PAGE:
Place a glass of water before UD faculty members Kent Messer, Holly Michael and Joshua Duke and ask them what they know about it, and you’re likely to get three very different answers.
Messer, a behavioral economist, might tell you the price a consumer would be willing to pay for the water given various levels of purity or contamination.
Michael, a hydrogeologist, could describe where the water came from and whether it was pumped from the ground or diverted from a creek in Delaware.
And Duke, an environmental economist, could expound on principles governing the use of a common property resource like groundwater.
Put together all three perspectives, and you’ll come away with a pretty full and compelling story about one of Delaware’s most precious natural resources.
The trio has joined forces on a pair of National Science Foundation grants to provide a more complete account of the water sustainability challenges and options facing Delaware and other areas vulnerable to sea level rise in the coming decades.
“Delaware’s not going to run out of water,” says Duke, “but it might run out of clean water. Whether it’s toxins from a brownfield or salt water from sea level rise—or a combination—that migrates into drinking water, contaminant-free water is going to be harder to come by in the future.”
The statistics are sobering. In Delaware, more than 700 contaminated industrial sites dot the landscape. New Castle County, the northernmost of Delaware’s three counties, where 70 percent of the state’s residents live, has more contaminated sites per square mile than all but three other counties in the United States. A survey by the Department of Natural Resources and Environmental Control counted 159 certified brownfields in the state, including 103 in the city of Wilmington, leftovers of its long industrial history.
Seventy-five percent of the drinking water provided to New Castle County residents comes from surface water, primarily the various tributaries of the Christina River. Below the Chesapeake and Delaware Canal, though, all drinking water—as well as water for irrigation and most industrial uses—comes from groundwater. And while contaminated sites are sparser in southern Delaware, drawing water from wells beneath agricultural lands and coastal plains provides its own set of hazards.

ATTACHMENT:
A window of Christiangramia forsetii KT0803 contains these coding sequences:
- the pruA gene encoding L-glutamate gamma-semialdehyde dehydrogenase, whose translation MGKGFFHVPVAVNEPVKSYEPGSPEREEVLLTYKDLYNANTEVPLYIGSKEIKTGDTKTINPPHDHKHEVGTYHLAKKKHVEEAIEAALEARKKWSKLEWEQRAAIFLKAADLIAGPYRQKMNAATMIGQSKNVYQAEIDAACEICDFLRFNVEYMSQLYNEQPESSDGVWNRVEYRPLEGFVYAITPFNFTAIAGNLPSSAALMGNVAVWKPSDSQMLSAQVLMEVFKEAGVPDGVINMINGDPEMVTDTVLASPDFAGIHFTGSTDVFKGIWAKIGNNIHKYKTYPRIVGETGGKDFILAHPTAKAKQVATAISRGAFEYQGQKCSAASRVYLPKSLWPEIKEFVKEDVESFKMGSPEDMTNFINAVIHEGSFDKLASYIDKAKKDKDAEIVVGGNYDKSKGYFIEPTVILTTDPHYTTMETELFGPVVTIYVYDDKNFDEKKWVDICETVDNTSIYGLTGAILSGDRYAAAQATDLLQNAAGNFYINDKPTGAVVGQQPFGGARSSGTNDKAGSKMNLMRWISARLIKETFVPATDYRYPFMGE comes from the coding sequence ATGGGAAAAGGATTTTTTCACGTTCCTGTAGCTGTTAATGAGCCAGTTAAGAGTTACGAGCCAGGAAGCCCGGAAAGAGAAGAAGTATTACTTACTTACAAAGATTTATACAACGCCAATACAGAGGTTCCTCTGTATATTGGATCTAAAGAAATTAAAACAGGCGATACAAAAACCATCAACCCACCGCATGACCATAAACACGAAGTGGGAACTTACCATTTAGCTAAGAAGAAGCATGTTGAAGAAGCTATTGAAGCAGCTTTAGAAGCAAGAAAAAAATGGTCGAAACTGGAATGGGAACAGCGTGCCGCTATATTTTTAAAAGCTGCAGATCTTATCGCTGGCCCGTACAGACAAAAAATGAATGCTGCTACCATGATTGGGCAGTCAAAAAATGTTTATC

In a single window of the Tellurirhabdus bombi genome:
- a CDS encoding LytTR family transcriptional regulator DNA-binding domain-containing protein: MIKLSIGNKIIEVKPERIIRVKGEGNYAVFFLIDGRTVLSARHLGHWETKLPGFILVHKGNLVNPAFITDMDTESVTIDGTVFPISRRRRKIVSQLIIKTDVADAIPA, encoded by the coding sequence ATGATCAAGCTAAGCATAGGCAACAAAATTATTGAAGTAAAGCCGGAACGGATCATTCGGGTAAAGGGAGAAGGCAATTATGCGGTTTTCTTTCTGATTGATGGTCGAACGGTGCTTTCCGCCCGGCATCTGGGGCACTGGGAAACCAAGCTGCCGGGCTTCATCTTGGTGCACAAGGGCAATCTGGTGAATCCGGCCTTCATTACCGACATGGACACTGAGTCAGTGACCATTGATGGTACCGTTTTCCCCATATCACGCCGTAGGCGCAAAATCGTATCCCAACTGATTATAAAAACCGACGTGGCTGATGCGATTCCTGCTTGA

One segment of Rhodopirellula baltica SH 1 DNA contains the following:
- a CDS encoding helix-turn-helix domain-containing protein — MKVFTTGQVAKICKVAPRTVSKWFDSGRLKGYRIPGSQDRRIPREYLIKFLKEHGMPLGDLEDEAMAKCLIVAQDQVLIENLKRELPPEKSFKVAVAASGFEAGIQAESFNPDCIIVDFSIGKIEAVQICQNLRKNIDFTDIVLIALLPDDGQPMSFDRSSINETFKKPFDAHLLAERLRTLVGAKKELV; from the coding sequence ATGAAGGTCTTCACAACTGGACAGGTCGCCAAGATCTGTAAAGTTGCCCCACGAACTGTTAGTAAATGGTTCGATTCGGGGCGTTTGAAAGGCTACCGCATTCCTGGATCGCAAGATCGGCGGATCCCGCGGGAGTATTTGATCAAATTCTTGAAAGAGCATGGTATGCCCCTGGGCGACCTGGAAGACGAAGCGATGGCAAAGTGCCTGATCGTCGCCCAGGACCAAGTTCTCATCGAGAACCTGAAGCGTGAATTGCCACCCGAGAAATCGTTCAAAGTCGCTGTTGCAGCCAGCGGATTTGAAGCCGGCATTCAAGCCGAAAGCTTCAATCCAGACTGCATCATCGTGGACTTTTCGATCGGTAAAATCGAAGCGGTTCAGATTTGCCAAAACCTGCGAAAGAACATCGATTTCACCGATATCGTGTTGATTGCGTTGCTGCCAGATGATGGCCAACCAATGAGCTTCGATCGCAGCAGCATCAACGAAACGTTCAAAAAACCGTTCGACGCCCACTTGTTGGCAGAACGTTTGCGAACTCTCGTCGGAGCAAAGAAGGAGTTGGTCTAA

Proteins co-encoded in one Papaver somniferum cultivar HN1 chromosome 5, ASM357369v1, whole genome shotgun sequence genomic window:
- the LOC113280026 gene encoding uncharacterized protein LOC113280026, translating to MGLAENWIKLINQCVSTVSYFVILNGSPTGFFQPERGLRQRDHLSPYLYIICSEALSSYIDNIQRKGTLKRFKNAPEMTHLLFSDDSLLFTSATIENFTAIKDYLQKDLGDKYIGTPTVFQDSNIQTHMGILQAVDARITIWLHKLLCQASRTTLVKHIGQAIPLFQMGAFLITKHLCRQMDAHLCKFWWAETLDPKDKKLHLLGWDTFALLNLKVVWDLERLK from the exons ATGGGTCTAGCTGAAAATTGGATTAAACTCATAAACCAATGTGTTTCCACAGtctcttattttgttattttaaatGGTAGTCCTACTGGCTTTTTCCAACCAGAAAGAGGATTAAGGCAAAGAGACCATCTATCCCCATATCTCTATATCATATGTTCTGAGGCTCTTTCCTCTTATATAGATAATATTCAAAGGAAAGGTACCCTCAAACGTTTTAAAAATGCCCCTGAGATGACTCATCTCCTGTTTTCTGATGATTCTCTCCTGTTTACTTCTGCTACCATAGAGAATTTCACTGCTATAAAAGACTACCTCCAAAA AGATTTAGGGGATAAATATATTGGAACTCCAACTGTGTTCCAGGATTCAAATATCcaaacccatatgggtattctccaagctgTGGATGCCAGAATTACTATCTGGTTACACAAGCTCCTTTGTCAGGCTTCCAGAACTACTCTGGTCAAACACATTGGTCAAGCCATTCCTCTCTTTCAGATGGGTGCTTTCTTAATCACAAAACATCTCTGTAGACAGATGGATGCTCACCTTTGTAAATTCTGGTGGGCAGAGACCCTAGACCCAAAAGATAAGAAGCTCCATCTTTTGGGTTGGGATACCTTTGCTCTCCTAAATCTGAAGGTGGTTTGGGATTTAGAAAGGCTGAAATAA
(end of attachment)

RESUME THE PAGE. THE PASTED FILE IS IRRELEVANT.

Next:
Both research projects undertaken by the team in recent months seek to predict changes in future water resource use in Delaware by integrating the sciences of groundwater hydrology and soil and water chemistry with economics and policy.
In their first project, a three-year, $369,000 NSF grant shared with Jordan Suter of Oberlin College, the team is integrating economic and hydrologic models to take into account feedback loops from human interactions with the environment.
“Groundwater doesn’t just sit in one place,” Michael explains. “It flows through the ground because of various physical forces that we can explain through mathematical models. When humans interact with this system, by pumping groundwater for example, it changes the physics of how the groundwater flows.”
Pumping in one area, she says, may draw water away from another area, causing a neighbor to have to pump water from deeper in the Earth in order to meet his water needs. That’s where Messer and Duke enter the picture with their own models and experiments to measure the economic costs associated with that reaction, to provide insight into human decision-making and to test policy solutions.
As director of the Laboratory for Experimental and Applied Economics at UD, Messer runs experiments with human volunteers who are paid real money to play computer simulation games. Messer alters the conditions, adding a drought here, a contaminated well there, and keeps track of how his subjects respond to changing conditions.
“Because they get to keep the money left at the end of the simulation, my subjects are motivated to make economic decisions that they perceive are in their best interests,” Messer says.
In their second NSF project, the trio is working with Donald Sparks, S. Hallock du Pont Professor of Soil and Environmental Chemistry, to study the effects of anticipated sea level rise on contaminated sites. Their hypothesis is that alterations in hydrology and chemistry of contaminated soils in urban areas, industrial sites and waste disposal sites as the result of sea level rise could enhance the release and mobility of contaminants currently sequestered in the soil, threatening drinking water supplies and food sources.
The study has two major thrusts. The first is to assess the effects of sea level rise on the chemistry and hydrology of contaminated sites. The team will look at sites in Wilmington and in southern Delaware, where the types of contaminants and the hydrology are significantly different. The second thrust is to measure the value people place on changes in risk to their health from contaminated water and on various responses, either technological or behavioral, that could decrease that risk.
Many more visible effects of sea level rise, such as the consequences for coastal infrastructure like roads and bridges, have attracted plenty of attention from researchers. Thus far, however, the interplay of salt water, soil contaminants, hydrology and human behavior has received scant notice. As leaders of a novel approach to a problem just now receiving recognition, the team expects to host a workshop on the theme of water sustainability, contaminants and sea level rise in the spring of 2013.